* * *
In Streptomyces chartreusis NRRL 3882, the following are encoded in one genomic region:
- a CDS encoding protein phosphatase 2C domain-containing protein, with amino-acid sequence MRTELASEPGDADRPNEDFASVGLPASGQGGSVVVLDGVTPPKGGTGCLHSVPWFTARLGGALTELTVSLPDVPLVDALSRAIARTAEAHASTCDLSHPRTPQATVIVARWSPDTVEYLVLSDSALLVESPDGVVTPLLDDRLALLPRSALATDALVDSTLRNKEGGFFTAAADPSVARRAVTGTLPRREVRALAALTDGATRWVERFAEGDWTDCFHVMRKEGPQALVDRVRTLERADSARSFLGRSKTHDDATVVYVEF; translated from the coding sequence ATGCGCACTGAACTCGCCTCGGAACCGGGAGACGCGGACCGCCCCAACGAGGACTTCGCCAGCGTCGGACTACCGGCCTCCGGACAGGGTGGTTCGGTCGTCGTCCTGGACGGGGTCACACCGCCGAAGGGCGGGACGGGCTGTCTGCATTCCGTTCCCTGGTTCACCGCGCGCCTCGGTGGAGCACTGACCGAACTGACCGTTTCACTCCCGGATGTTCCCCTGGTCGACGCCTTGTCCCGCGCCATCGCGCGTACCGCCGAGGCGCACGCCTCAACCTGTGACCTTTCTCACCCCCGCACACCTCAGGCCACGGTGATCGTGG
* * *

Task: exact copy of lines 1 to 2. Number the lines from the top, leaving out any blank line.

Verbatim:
In Streptomyces chartreusis NRRL 3882, the following are encoded in one genomic region:
- a CDS encoding protein phosphatase 2C domain-containing protein, with amino-acid sequence MRTELASEPGDADRPNEDFASVGLPASGQGGSVVVLDGVTPPKGGTGCLHSVPWFTARLGGALTELTVSLPDVPLVDALSRAIARTAEAHASTCDLSHPRTPQATVIVARWSPDTVEYLVLSDSALLVESPDGVVTPLLDDRLALLPRSALATDALVDSTLRNKEGGFFTAAADPSVARRAVTGTLPRREVRALAALTDGATRWVERFAEGDWTDCFHVMRKEGPQALVDRVRTLERADSARSFLGRSKTHDDATVVYVEF; translated from the coding sequence ATGCGCACTGAACTCGCCTCGGAACCGGGAGACGCGGACCGCCCCAACGAGGACTTCGCCAGCGTCGGACTACCGGCCTCCGGACAGGGTGGTTCGGTCGTCGTCCTGGACGGGGTCACACCGCCGAAGGGCGGGACGGGCTGTCTGCATTCCGTTCCCTGGTTCACCGCGCGCCTCGGTGGAGCACTGACCGAACTGACCGTTTCACTCCCGGATGTTCCCCTGGTCGACGCCTTGTCCCGCGCCATCGCGCGTACCGCCGAGGCGCACGCCTCAACCTGTGACCTTTCTCACCCCCGCACACCTCAGGCCACGGTGATCGTGG